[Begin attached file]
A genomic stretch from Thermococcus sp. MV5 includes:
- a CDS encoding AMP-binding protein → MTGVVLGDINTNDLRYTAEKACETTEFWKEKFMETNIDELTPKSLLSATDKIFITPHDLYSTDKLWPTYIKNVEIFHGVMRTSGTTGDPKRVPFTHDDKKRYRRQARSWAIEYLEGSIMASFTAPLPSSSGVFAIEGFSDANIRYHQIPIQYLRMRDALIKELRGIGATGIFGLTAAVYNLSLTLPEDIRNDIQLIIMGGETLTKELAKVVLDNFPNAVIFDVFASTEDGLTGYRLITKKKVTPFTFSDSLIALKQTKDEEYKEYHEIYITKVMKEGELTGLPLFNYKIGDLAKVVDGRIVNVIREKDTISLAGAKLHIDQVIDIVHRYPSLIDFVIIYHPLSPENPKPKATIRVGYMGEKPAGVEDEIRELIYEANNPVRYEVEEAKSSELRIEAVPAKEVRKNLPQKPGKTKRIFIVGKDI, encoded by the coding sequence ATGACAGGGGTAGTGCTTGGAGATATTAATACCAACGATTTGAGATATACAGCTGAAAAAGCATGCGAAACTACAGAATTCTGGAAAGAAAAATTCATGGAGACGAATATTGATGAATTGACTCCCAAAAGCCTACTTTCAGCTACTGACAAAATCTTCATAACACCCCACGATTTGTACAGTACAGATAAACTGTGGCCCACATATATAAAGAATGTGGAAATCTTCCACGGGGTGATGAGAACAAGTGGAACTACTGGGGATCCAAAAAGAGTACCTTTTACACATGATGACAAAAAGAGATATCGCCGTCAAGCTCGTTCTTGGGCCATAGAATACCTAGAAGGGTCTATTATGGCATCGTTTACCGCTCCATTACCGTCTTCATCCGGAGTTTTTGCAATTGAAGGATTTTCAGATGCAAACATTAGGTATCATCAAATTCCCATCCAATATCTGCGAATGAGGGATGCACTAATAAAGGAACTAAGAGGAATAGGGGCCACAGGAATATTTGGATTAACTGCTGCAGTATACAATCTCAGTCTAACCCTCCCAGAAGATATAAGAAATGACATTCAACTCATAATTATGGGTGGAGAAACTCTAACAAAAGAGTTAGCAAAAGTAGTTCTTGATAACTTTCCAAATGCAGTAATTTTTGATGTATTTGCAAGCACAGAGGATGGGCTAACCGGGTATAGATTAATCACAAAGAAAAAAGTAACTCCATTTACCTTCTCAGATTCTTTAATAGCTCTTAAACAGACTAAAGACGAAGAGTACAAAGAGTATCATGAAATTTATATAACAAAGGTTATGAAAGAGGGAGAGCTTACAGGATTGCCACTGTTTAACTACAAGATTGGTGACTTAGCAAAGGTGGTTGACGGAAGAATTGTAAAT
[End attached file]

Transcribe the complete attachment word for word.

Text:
A genomic stretch from Thermococcus sp. MV5 includes:
- a CDS encoding AMP-binding protein → MTGVVLGDINTNDLRYTAEKACETTEFWKEKFMETNIDELTPKSLLSATDKIFITPHDLYSTDKLWPTYIKNVEIFHGVMRTSGTTGDPKRVPFTHDDKKRYRRQARSWAIEYLEGSIMASFTAPLPSSSGVFAIEGFSDANIRYHQIPIQYLRMRDALIKELRGIGATGIFGLTAAVYNLSLTLPEDIRNDIQLIIMGGETLTKELAKVVLDNFPNAVIFDVFASTEDGLTGYRLITKKKVTPFTFSDSLIALKQTKDEEYKEYHEIYITKVMKEGELTGLPLFNYKIGDLAKVVDGRIVNVIREKDTISLAGAKLHIDQVIDIVHRYPSLIDFVIIYHPLSPENPKPKATIRVGYMGEKPAGVEDEIRELIYEANNPVRYEVEEAKSSELRIEAVPAKEVRKNLPQKPGKTKRIFIVGKDI, encoded by the coding sequence ATGACAGGGGTAGTGCTTGGAGATATTAATACCAACGATTTGAGATATACAGCTGAAAAAGCATGCGAAACTACAGAATTCTGGAAAGAAAAATTCATGGAGACGAATATTGATGAATTGACTCCCAAAAGCCTACTTTCAGCTACTGACAAAATCTTCATAACACCCCACGATTTGTACAGTACAGATAAACTGTGGCCCACATATATAAAGAATGTGGAAATCTTCCACGGGGTGATGAGAACAAGTGGAACTACTGGGGATCCAAAAAGAGTACCTTTTACACATGATGACAAAAAGAGATATCGCCGTCAAGCTCGTTCTTGGGCCATAGAATACCTAGAAGGGTCTATTATGGCATCGTTTACCGCTCCATTACCGTCTTCATCCGGAGTTTTTGCAATTGAAGGATTTTCAGATGCAAACATTAGGTATCATCAAATTCCCATCCAATATCTGCGAATGAGGGATGCACTAATAAAGGAACTAAGAGGAATAGGGGCCACAGGAATATTTGGATTAACTGCTGCAGTATACAATCTCAGTCTAACCCTCCCAGAAGATATAAGAAATGACATTCAACTCATAATTATGGGTGGAGAAACTCTAACAAAAGAGTTAGCAAAAGTAGTTCTTGATAACTTTCCAAATGCAGTAATTTTTGATGTATTTGCAAGCACAGAGGATGGGCTAACCGGGTATAGATTAATCACAAAGAAAAAAGTAACTCCATTTACCTTCTCAGATTCTTTAATAGCTCTTAAACAGACTAAAGACGAAGAGTACAAAGAGTATCATGAAATTTATATAACAAAGGTTATGAAAGAGGGAGAGCTTACAGGATTGCCACTGTTTAACTACAAGATTGGTGACTTAGCAAAGGTGGTTGACGGAAGAATTGTAAAT